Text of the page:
Author Topic: What should I do?  (Read 2777 times)


  • 5 O'Clock Shadow
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What should I do?
« on: April 23, 2016, 08:56:21 PM »
Hello all,

I am going to start the real world here soon and have a few questions for you so I can get on the right financial track! Here is a bit of my background information.

I am graduating college here in a few short weeks and have a  job lined up already. I currently have about 7,000 in my bank account, no school debt, 43,000 in a Roth/single account, and a 27,000 tacoma that is paid off. I have worked very hard over the past few years to accumulate this kind of wealth and I am entertaining the idea of early retirement.

I currently have my investments in an edward jones account and want to move them to something that will benefit me more - also my financial advisor is a total dud. I have been looking at Betterment and Vanguard, which one would you recommend I do? I am going to be living with my parents for a year or so, this way i can save up a good amount of cash in a relatively short amount of time.

If you have any other questions I would be happy to answer them so you can give me a more detailed answer!



  • Senior Mustachian
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Re: What should I do?
« Reply #1 on: April 23, 2016, 09:13:11 PM »
jordan., welcome to the forum.

You could probably do just fine at Vanguard.  See  Also
Other "getting started" reading material (note that these may not give identical advice, but if you follow any of it you will likely do well):

For longer works, - Haven't read them all, but A Random Walk Down Wall Street by Burton Malkiel and The Four Pillars of Investing by William Bernstein were good.

Here is the "usual advice", current as of the posting date.  See the 'Investment Order' tab in the case study spreadsheet for the latest version.   
"Max..." means "contribute up to the maximum allowed for..., subject to your ability to pay day-to-day expenses."   
It is up to you whether to consider "saving for a house down payment" as a "day to day expense", vs. lumping the down payment savings in with "taxable investments" at the end.   
If you are renting, you may not be throwing away as much on rent as you might think.  See for some thoughts.
In the lists below, thinking "first your 457 (if you have one), then your 401k and/or 403b" wherever "401k" appears is likely correct -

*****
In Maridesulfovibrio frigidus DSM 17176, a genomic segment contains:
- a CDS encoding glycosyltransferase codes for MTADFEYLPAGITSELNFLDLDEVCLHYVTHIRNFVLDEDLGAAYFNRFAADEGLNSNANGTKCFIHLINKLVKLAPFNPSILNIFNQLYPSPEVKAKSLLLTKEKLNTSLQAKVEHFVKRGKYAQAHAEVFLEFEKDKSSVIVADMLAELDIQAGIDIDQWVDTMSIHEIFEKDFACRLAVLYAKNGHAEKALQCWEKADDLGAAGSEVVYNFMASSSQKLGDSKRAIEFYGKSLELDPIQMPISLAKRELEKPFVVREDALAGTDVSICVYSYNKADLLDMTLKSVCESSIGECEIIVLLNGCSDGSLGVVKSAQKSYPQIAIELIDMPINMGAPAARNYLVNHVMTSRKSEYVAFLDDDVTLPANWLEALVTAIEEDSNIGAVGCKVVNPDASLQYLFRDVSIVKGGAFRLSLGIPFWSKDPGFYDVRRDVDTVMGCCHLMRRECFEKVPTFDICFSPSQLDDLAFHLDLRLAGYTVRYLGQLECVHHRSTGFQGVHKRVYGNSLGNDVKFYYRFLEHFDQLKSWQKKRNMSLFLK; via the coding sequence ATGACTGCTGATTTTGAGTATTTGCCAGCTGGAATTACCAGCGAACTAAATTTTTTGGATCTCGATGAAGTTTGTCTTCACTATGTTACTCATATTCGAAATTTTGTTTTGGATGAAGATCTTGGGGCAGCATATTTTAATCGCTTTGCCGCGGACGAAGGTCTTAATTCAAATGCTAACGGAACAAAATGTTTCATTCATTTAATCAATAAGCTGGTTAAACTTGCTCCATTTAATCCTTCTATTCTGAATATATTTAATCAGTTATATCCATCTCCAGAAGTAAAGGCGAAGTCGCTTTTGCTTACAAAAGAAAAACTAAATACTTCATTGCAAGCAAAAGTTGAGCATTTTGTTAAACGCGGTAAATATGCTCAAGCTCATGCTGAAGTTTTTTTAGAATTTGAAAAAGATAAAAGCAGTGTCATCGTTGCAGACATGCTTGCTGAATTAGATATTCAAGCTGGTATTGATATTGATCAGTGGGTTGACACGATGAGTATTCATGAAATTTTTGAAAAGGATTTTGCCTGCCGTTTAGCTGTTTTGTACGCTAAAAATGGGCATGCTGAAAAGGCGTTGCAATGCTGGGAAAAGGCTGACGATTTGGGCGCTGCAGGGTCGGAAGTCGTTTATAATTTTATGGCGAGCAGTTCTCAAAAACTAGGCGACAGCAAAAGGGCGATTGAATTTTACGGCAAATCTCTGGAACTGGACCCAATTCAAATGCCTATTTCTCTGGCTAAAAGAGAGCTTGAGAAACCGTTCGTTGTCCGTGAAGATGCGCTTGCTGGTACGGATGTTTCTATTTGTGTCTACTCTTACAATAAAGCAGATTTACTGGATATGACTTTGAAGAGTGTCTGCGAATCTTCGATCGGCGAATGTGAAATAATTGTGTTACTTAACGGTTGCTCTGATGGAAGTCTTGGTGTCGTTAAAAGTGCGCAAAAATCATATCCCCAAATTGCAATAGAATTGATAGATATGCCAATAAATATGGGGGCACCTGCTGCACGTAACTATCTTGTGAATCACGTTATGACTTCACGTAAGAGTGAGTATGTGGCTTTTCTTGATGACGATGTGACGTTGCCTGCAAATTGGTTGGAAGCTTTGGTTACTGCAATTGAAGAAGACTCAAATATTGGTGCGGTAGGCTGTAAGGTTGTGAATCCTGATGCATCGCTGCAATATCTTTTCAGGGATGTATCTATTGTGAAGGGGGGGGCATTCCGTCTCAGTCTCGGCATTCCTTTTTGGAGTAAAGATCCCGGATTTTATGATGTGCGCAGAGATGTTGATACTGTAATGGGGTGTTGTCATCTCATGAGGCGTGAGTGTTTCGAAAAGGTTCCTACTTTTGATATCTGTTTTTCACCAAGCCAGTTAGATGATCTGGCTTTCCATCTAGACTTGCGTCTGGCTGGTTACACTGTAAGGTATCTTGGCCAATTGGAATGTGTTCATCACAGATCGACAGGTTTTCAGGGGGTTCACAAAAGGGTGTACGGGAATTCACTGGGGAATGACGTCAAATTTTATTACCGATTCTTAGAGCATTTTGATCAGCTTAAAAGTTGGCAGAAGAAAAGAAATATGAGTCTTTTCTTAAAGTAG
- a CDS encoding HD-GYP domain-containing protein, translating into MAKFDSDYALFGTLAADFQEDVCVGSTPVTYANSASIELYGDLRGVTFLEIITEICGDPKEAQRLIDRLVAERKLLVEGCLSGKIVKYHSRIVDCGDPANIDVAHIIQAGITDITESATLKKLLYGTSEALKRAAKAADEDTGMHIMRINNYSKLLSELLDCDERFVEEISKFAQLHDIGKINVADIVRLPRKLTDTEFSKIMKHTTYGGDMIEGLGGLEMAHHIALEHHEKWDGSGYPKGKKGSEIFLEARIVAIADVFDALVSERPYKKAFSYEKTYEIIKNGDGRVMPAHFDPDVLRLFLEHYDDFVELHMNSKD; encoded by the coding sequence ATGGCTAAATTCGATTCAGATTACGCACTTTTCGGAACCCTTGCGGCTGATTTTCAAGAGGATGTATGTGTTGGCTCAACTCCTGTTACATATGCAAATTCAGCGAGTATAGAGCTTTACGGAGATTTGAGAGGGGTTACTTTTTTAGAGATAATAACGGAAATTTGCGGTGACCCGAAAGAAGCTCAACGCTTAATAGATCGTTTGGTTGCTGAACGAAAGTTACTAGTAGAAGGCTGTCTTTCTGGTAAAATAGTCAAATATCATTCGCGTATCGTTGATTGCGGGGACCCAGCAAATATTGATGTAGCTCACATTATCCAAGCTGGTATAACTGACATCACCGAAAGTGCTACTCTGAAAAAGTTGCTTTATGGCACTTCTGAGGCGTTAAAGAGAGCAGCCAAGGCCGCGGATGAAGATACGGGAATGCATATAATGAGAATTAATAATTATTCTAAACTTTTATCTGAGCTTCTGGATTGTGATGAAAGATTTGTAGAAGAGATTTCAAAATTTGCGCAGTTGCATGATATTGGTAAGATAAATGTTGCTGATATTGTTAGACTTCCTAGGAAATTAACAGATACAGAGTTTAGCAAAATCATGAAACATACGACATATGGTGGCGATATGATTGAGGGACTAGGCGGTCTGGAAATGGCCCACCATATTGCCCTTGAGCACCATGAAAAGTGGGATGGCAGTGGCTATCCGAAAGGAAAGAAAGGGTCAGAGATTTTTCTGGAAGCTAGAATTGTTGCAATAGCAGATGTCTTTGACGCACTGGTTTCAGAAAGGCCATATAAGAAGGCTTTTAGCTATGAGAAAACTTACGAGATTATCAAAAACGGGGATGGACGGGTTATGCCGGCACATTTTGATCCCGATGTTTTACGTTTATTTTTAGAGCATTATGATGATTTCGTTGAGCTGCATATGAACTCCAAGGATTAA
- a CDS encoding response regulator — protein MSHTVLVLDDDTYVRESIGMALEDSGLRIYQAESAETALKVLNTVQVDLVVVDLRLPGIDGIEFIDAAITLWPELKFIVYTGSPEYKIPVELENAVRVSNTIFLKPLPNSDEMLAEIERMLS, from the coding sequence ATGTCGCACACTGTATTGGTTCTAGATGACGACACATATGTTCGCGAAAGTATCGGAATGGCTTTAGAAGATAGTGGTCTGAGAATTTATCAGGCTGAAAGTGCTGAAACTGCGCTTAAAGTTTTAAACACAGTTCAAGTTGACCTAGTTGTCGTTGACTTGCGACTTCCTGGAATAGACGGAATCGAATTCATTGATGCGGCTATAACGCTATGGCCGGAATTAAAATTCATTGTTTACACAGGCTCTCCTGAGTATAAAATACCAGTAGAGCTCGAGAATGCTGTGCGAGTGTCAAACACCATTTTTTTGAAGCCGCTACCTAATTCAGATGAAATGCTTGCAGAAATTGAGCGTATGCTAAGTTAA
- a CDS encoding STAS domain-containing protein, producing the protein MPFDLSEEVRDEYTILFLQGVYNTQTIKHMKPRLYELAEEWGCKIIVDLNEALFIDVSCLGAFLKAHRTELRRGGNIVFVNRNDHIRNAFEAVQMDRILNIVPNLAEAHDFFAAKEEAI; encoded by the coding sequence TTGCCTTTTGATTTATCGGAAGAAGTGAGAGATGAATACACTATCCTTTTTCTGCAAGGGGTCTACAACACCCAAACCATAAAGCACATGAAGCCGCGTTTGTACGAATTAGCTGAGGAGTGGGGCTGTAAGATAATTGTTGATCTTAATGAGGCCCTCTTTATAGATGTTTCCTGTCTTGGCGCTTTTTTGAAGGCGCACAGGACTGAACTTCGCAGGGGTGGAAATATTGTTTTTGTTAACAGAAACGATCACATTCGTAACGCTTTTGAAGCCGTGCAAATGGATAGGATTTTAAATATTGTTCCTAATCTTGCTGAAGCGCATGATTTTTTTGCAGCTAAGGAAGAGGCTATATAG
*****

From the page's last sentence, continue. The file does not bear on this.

unless your 457 fund options are significantly worse than those in the 401k/403b -
   due to penalty-free access to 457 funds at retirement, even if younger than 59 1/2.
Differences of a few tenths of a percent are not important when applicable for only a few years (in other words, these are guidelines not rules).   
Current 10-year Treasury note yield is ~2%.  See
0. Establish an emergency fund to your satisfaction   
1. Contribute to 401k up to any company match   
2. Pay off any debts with interest rates ~5% or more above the 10-year Treasury note yield.   
3. Max HSA    
4. Max Traditional IRA or Roth (or backdoor Roth) based on income level   
5. Max 401k (if 401k fees are lower than available in an IRA, or if you need the 401k deduction to be eligible for a tIRA, swap #4 and #5)   
6. Fund mega backdoor Roth if applicable   
7. Pay off any debts with interest rates ~3% or more above the 10-year Treasury note yield.   
8. Invest in a taxable account with any extra.   
0. Give yourself at least enough buffer to avoid worries about bouncing checks   
1. Company match rates are likely the highest percent return you can get on your money   
2. When the guaranteed return is this high, take it.   
3. HSA funds are totally tax free when used for medical expenses, making the HSA better than either traditional or Roth IRAs.   
4. Rule of thumb: traditional if current marginal rate is 25% or higher; Roth if 10% or lower; flip a coin in between (or see
   if you want even more details on that topic).  See also,
   and other posts in that thread about exceptions to the rule.
5. See #4 for choice of traditional or Roth for 401k   
6. Applicability depends on the rules for the specific 401k   
7. Again, take the risk-free return if high enough   
8. Because earnings, even if taxed, are beneficial   
The emergency fund is your "no risk" money.  You might consider one of these online banks:
If your 401k options are poor (i.e., high fund fees) you can check
for some thoughts on "how high is too high?"   


  • 5 O'Clock Shadow
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Re: What should I do?
« Reply #2 on: April 24, 2016, 01:30:35 PM »

Thank you for putting the time into your post! I will look into everything you mentioned as I bet it will open up a ton of doors!

thanks again,